Salty Snippet, July 16, 2021
What a plush job! All I had to do was think of subjects to talk about so he could practice his American pronunciation. His last name was Gustafsson, his sister’s last name was Gustafsdotter, which caused problems when they arrived at immigration to visit here together. But I cannot remember his first name. His grammar was perfect, and I learned many amazing facts about Iceland.
For example, I was intrigued to learn that the actual religion of Iceland, underneath the façade of being Lutheran, was “The Dead” – they believe in the dead, and one in three Icelanders will go to a séance sometime in their life. He had many intriguing stories on this…
But he really caught my attention when he said that one in four Icelanders will write a book sometime in their life. As a would-be writer myself, all kinds of questions jumped forward in my mind.
“Well. Who reads all these books?” I began.
“Oh, de valls of our houses are lined vid books,” he said. “De vinters are long; ve read a lot.” (Many years later, in a trip to Iceland, I saw this was true!)
“Well, what kinds of books do people write?” I continued, questions stumbling over one another.
“Vell, whoops, WELL,” he said carefully, “Some people write ‘bout science or nature. Or history. Or love stories or novels. Lots of people write der own life stories…”
Hmm! Surprising to me. How many life stories would publishers publish? I asked him about this – “How do they all get their life stories published, and who wants to read endless life stories?”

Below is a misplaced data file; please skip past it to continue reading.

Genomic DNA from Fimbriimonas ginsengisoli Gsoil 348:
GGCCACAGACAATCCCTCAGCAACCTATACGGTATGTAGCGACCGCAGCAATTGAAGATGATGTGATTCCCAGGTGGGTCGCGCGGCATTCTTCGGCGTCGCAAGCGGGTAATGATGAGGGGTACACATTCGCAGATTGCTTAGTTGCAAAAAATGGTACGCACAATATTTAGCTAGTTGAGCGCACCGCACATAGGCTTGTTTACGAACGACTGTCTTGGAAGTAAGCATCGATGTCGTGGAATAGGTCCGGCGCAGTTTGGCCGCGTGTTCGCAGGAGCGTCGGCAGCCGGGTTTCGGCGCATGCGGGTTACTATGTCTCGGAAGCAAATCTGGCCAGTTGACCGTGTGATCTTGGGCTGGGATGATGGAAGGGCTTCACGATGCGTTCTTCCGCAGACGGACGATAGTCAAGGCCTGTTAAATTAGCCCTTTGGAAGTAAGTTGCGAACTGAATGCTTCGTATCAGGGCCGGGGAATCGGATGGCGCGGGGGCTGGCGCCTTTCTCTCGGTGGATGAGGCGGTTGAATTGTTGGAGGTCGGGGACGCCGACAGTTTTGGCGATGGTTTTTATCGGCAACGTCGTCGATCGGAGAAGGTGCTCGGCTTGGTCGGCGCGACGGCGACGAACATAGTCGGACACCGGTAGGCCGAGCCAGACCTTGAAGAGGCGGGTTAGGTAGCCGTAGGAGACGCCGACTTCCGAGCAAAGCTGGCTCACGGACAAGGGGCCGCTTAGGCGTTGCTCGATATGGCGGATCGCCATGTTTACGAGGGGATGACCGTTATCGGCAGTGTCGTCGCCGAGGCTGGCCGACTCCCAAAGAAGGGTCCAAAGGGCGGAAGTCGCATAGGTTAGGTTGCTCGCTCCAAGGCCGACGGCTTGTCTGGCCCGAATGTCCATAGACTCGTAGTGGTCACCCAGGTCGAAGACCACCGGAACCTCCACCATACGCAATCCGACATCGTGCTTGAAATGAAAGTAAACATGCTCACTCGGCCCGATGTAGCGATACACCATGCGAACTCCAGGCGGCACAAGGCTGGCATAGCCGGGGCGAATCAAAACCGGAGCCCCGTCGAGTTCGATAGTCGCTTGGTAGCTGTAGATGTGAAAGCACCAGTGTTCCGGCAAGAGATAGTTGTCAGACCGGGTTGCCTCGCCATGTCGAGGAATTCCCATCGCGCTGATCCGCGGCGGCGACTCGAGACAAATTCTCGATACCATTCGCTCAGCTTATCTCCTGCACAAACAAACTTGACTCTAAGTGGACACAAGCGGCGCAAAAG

“Oh, if someone cannot find a publisher, dey print it demselves in der basement,” he described. “And everbody who lives in der valley vill buy it ‘cuz dey vant to know de gossip in it!”
Now I was really stopped. Here in the U.S. of A., I had the impression that if you don’t know that your book will be a best seller, attract a big New York publisher, there’s no point in writing it at all. You must somehow be sure that you’re going to be a success; then you write the book! It is a bit of a conundrum for a beginner.
Young Mr. Gustafsson had given me a new platform to stand on: Just write whatever interests me, or whatever I’ve learned in my life and want to share. It doesn’t have to rock the world. But if I’ve found it interesting there may be others who will, too.
I have learned that there is a craft to telling a story in a more (or less) effective way. As with all crafts, one learns it by doing it, accepting feedback, and noticing how others do the craft. But the first step is to not worry about final “success.” Writing is, above all, a learning for the writer. What has interested me most in my life and experience? If something grabbed me, all I have to do is write it much the way I experienced it, honestly, humbly, completely and sensually, and then others may find it as interesting as I did.
Just go for it, make a stab. We can try to share what we have to share; then let that sharing have its own life to find others who may also be enlivened by it.